On the issue of the choice of direction of the interview, the Panel agrees with the position of the broadcaster.  The choice of subject to discuss was that of the host, not the interviewee.  As the Ontario Regional Panel said, in CITY-TV re Hard Copy (CBSC Decision 96/97-0055, May 8, 1997): 

The CBSC has frequently decided that it is up to the broadcaster to choose the story it will tell or the “angle” from which it will present a story. 

And, as this Panel said in TVA re J.E. en direct (Alternative Medicine) (CBSC Decision 97/98-0580, September 24, 1998), 

As to what is an “event of importance”, a matter entitled to be treated by a broadcaster, the orientation of the broadcaster’s approach to the subject and so on, the CBSC has been very supportive of broadcaster choices, as it should be.  Barring some dramatically incorrect choices, the CBSC expects that broadcasters, having their feet on the journalistic ground, will make the appropriate determinations regarding the stories to tell.  In furtherance of this expectation, previous CBSC decisions have upheld the general principle that the choice to tell a story and the manner in which it is told remains entirely within the discretion of the broadcaster.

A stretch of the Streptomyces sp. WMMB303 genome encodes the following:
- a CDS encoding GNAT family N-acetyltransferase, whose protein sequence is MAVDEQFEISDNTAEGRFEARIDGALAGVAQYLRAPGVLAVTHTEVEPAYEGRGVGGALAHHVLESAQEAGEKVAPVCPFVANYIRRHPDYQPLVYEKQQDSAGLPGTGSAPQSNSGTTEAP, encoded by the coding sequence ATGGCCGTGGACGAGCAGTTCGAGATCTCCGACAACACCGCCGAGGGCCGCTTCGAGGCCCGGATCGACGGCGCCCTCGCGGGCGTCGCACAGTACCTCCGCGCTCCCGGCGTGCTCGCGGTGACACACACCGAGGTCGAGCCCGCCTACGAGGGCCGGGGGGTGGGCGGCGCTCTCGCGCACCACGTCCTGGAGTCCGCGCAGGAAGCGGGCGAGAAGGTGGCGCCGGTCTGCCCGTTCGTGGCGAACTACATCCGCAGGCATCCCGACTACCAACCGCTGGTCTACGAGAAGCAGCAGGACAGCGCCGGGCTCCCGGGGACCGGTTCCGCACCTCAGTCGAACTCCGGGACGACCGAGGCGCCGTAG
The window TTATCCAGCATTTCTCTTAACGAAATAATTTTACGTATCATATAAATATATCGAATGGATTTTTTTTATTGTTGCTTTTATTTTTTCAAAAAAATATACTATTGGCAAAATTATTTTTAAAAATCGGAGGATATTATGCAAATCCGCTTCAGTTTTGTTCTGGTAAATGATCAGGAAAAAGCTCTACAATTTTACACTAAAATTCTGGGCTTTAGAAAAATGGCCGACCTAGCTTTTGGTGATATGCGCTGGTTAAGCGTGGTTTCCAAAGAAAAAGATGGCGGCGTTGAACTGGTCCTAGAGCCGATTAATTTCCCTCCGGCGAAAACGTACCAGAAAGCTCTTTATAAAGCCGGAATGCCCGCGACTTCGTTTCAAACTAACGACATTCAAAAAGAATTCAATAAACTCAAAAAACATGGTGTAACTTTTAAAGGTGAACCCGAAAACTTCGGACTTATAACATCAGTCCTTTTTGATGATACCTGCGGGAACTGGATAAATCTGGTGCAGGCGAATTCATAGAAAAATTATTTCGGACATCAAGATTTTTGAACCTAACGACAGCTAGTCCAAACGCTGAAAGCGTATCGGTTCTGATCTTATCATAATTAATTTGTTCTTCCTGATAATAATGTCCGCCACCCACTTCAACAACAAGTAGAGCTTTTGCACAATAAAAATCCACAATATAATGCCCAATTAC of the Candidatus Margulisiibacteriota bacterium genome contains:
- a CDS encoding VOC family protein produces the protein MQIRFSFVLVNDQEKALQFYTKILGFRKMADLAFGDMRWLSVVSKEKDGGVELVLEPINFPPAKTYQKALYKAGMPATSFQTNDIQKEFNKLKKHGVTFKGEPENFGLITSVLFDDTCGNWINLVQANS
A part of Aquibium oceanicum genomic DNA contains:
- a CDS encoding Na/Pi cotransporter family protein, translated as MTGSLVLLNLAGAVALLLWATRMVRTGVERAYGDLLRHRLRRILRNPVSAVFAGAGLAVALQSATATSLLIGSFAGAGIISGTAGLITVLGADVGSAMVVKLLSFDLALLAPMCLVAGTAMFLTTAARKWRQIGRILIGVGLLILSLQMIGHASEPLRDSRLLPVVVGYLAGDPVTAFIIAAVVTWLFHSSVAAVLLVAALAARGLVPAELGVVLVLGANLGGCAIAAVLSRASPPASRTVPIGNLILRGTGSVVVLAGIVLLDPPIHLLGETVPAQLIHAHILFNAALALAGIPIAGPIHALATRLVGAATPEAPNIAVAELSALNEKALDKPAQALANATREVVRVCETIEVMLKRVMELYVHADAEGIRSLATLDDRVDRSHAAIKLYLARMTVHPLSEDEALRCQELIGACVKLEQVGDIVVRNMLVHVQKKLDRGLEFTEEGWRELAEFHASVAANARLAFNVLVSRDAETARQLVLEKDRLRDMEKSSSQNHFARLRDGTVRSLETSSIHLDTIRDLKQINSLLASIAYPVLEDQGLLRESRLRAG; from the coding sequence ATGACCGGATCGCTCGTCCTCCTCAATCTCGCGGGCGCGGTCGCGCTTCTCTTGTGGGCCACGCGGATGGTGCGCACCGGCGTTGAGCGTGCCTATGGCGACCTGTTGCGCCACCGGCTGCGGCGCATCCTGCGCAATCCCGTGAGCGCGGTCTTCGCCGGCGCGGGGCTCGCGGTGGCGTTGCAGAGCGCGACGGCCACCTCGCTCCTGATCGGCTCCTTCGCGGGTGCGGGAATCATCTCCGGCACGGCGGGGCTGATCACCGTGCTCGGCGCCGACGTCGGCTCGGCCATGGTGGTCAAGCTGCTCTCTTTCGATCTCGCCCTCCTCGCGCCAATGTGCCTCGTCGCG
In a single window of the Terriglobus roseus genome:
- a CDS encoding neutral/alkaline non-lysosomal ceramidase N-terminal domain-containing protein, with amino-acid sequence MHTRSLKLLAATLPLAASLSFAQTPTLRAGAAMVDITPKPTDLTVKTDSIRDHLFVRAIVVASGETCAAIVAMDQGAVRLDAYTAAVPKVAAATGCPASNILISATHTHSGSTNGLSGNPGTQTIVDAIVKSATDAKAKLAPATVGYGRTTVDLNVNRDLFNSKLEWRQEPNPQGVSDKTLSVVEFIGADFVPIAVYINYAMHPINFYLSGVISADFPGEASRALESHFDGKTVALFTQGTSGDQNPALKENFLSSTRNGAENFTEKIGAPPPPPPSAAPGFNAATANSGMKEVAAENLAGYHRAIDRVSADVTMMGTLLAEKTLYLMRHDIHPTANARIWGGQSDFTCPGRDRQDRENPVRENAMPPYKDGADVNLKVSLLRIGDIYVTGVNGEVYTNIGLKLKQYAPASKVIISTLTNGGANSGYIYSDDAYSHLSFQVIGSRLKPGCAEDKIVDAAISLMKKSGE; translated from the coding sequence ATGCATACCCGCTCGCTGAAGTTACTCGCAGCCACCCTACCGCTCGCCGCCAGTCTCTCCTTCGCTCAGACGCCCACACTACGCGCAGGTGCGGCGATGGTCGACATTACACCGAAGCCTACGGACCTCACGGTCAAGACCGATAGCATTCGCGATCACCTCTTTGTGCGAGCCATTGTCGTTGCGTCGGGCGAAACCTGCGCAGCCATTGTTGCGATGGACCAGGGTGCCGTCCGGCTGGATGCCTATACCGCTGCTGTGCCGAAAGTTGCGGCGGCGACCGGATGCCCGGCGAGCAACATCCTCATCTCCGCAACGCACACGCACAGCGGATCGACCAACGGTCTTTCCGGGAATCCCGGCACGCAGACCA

The Panel can see no reason to interfere with Sylvain Bouchard’s choice of subject matter to pursue in his interview with Michael Walsh.  Moreover, Mr. Walsh and others who seek media coverage for an event must always understand that it is not they who control the topic that may flow from the issuance of a Media Release.  If the seeker is lucky, the media will see the subject the way he or she does.  If less lucky, the event announcer will receive air time but only on an aspect of the event.  It is then that the on-air jockeying for substantive position begins.  The point, though, is that the broadcaster was entitled to make that choice.  The only recourse for the interviewee was to choose to disembark.  Mr. Walsh did, perhaps later than he might have wished, but, on this part of the issue, it was his only option.